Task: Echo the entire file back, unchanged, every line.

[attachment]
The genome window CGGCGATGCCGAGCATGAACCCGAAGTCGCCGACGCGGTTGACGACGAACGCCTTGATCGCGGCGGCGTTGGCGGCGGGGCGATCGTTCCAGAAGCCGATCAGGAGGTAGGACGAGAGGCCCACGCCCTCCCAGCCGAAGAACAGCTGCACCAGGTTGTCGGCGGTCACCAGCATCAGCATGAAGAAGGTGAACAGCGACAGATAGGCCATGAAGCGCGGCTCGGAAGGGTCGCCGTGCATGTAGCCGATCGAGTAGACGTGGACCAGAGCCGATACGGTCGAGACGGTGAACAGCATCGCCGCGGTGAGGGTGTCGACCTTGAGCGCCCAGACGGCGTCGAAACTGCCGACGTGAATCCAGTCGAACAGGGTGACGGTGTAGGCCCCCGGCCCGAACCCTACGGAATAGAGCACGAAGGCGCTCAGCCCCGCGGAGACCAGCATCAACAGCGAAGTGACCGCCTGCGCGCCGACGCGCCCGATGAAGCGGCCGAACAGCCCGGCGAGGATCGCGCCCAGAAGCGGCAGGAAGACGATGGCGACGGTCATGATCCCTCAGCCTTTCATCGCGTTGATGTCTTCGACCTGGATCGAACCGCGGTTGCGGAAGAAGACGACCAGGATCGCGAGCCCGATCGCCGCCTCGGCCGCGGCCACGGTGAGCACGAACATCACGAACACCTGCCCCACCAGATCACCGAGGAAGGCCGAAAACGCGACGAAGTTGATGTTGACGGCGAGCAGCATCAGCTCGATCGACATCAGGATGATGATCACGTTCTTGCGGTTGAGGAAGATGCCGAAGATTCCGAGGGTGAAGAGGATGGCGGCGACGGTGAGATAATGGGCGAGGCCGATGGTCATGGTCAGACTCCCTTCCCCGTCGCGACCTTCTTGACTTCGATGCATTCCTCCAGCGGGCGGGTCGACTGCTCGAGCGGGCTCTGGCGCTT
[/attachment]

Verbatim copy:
The genome window CGGCGATGCCGAGCATGAACCCGAAGTCGCCGACGCGGTTGACGACGAACGCCTTGATCGCGGCGGCGTTGGCGGCGGGGCGATCGTTCCAGAAGCCGATCAGGAGGTAGGACGAGAGGCCCACGCCCTCCCAGCCGAAGAACAGCTGCACCAGGTTGTCGGCGGTCACCAGCATCAGCATGAAGAAGGTGAACAGCGACAGATAGGCCATGAAGCGCGGCTCGGAAGGGTCGCCGTGCATGTAGCCGATCGAGTAGACGTGGACCAGAGCCGATACGGTCGAGACGGTGAACAGCATCGCCGCGGTGAGGGTGTCGACCTTGAGCGCCCAGACGGCGTCGAAACTGCCGACGTGAATCCAGTCGAACAGGGTGACGGTGTAGGCCCCCGGCCCGAACCCTACGGAATAGAGCACGAAGGCGCTCAGCCCCGCGGAGACCAGCATCAACAGCGAAGTGACCGCCTGCGCGCCGACGCGCCCGATGAAGCGGCCGAACAGCCCGGCGAGGATCGCGCCCAGAAGCGGCAGGAAGACGATGGCGACGGTCATGATCCCTCAGCCTTTCATCGCGTTGATGTCTTCGACCTGGATCGAACCGCGGTTGCGGAAGAAGACGACCAGGATCGCGAGCCCGATCGCCGCCTCGGCCGCGGCCACGGTGAGCACGAACATCACGAACACCTGCCCCACCAGATCACCGAGGAAGGCCGAAAACGCGACGAAGTTGATGTTGACGGCGAGCAGCATCAGCTCGATCGACATCAGGATGATGATCACGTTCTTGCGGTTGAGGAAGATGCCGAAGATTCCGAGGGTGAAGAGGATGGCGGCGACGGTGAGATAATGGGCGAGGCCGATGGTCATGGTCAGACTCCCTTCCCCGTCGCGACCTTCTTGACTTCGATGCATTCCTCCAGCGGGCGGGTCGACTGCTCGAGCGGGCTCTGGCGCTT